Top 10 Tax-Saving Strategies for S-Corporations


As a CPA, the biggest thrill for me is helping small business owners “find money” they didn’t know they were losing when doing their taxes.

In today’s blog, I’m going to focus on tips for those of you who own S corporations. I’ll walk you through my top 10 tax strategies for S corporations and let you know where these strategies come into play on your business income tax return, Form 1120-S.

Tip 1: Pay Yourself Less

I know what you’re thinking. How is reducing my salary going to help me put more money in my bank account? It’s counterintuitive, but hear me out. If you own your S corporation and are paying yourself too high of a salary, you could be overpaying in thousands of dollars on your S corporation’s payroll taxes. Of course, you still need to pay yourself reasonable compensation for the job you’re performing for the company, but you want to make sure you’re not overpaying yourself.

Your business will report your well-thought-out salary amount on Form 1125-E and carry the total from that form over to the “Compensation of officers” on line 7 of your Form 1120-S.

Tip 2: Deduct Your Health Insurance Premiums on Your Form 1040

Unfortunately, if you own an S corporation, you cannot receive tax-free health insurance. However, if your S corp establishes the health insurance plan for you, then the premiums can be included on your W-2 taxable wages. You’ll be able to claim this deduction on your Form 1040 if you meet these criteria:

  • The S corp must pay your premiums.
  • You must correctly report the premiums on both your business and personal tax returns.
  • You, the S corp owner, aren’t able to receive health insurance through another employer or your spouse’s employer.

Additionally, you can deduct any premiums your S corp paid for your accident insurance, dental insurance, and/or long-term care insurance. You also don’t have to pay Medicare, unemployment, or Social Security taxes on the money your business pays for your health insurance. Finally, you don’t have to pay taxes on any health insurance your business pays for any non-owner and non-family employees through a group health insurance policy.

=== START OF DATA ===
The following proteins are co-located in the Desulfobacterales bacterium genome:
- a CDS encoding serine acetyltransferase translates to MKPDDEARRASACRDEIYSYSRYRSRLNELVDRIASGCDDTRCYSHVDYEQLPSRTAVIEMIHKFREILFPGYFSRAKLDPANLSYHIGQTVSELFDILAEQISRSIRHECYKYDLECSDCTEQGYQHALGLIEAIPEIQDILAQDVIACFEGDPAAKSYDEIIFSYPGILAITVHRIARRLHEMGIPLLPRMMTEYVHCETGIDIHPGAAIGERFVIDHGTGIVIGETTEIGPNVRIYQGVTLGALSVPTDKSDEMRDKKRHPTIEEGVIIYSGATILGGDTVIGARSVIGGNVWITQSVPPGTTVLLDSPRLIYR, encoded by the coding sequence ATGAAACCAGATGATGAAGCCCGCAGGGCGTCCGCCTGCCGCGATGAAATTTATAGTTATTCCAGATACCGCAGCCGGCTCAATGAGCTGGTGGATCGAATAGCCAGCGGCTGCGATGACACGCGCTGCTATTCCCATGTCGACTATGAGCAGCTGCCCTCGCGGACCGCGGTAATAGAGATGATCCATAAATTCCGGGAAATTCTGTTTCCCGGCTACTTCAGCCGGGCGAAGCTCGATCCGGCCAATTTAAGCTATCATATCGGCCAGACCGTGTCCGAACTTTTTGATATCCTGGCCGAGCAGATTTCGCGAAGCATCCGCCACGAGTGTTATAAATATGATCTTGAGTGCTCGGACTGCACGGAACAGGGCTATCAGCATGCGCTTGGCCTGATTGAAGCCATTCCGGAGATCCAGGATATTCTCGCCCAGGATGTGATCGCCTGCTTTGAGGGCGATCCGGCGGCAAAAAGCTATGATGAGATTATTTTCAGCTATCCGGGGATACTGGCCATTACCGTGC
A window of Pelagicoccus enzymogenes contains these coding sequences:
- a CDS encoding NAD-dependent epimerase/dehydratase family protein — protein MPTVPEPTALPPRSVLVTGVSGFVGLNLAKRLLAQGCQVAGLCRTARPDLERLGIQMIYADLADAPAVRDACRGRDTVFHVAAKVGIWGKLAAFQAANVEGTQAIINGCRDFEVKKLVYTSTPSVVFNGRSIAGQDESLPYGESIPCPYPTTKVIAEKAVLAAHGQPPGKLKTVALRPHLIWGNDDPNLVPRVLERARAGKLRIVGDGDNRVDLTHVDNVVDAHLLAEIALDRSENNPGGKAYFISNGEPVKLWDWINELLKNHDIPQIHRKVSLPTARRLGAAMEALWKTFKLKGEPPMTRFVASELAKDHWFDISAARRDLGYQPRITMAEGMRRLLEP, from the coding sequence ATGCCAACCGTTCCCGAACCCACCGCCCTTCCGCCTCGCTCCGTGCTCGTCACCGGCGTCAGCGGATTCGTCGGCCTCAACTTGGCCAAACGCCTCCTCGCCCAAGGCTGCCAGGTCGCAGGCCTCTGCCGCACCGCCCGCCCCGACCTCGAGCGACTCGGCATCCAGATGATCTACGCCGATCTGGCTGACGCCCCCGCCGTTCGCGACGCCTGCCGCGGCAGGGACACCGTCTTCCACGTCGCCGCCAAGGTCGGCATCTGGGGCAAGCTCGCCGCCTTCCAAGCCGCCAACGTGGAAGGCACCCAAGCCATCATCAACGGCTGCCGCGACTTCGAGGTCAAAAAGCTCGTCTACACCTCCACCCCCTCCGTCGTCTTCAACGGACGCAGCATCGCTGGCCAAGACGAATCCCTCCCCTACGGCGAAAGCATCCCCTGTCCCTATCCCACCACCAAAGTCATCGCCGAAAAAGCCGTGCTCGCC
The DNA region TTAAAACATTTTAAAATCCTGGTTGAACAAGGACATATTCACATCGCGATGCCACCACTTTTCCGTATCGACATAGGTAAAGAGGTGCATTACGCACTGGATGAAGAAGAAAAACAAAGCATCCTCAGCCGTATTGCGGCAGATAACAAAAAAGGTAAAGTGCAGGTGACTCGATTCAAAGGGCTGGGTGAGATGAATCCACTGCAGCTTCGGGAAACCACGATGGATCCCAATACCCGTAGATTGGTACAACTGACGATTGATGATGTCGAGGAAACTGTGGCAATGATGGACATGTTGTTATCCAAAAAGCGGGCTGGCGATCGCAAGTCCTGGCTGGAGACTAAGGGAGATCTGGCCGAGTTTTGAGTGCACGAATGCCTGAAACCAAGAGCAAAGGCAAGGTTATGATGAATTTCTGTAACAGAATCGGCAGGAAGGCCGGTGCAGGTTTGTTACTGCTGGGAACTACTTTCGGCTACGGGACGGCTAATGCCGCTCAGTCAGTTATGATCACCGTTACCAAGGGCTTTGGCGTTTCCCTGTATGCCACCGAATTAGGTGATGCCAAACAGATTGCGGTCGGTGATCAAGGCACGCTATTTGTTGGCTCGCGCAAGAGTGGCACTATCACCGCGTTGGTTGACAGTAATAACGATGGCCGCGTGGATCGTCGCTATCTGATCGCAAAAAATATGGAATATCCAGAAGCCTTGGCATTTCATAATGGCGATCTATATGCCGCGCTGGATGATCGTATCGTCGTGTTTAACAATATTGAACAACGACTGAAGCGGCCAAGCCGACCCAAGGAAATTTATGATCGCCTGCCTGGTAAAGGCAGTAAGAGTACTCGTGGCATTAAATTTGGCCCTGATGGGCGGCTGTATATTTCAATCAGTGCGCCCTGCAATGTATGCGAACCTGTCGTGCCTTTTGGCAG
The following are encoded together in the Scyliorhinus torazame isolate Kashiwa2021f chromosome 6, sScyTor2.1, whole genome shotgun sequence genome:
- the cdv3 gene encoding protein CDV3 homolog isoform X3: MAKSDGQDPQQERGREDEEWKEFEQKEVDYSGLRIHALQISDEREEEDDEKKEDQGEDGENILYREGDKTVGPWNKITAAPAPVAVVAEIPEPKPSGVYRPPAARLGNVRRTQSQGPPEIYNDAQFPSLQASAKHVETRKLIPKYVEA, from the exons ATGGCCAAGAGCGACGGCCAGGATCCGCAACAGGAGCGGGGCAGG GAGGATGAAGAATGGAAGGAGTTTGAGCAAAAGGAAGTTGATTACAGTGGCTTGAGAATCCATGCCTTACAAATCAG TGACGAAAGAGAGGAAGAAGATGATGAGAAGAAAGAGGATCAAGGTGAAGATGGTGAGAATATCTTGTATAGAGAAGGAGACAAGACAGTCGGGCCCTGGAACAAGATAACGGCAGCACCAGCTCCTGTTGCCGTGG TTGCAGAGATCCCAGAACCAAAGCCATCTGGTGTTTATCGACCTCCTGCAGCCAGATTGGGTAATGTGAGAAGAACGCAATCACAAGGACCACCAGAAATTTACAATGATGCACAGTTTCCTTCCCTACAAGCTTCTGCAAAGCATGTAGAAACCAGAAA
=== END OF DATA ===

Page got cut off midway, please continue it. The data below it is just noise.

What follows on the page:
I’ve written a full article with more details, FAQs, and examples about this tip, so be sure to head over there if you still have questions. Similar to the first tip, your business will report your premium amount as compensation on Form 1125-E and carry the total from that form over to the “Compensation of officers” on line 7 of your Form 1120-S. Don’t forget to report your compensation via your W-2 on your personal Form 1040 as well.

Tip 3: Hire Your Kid

I’m counting down the days until I can use this tip! There are lots of benefits to having an employee under your own roof, and saving money on taxes is one of them! In 2022, each child employed in the family S corp can earn up to $12,950 without paying any personal federal income taxes on that money. This decreases the income taxes for the family, so even though your S corp will have to fork over payroll taxes on those wages, you’ll still come out ahead overall.

To use this tip, your child will need to be at least 7 years of age and must be completing an actual job for your business. It’s also important that you pay your child the same amount you would pay anyone else to complete the job you’ve hired your child to perform. You should also follow all other procedures that you would complete with a non-child employee such as onboarding, W-2s, and timesheets.

Your business will report your child’s wages with “Salaries and wages (less employment credits)” on line 8 of your Form 1120-S.

Tip 4: Deduct Your Home Office Expenses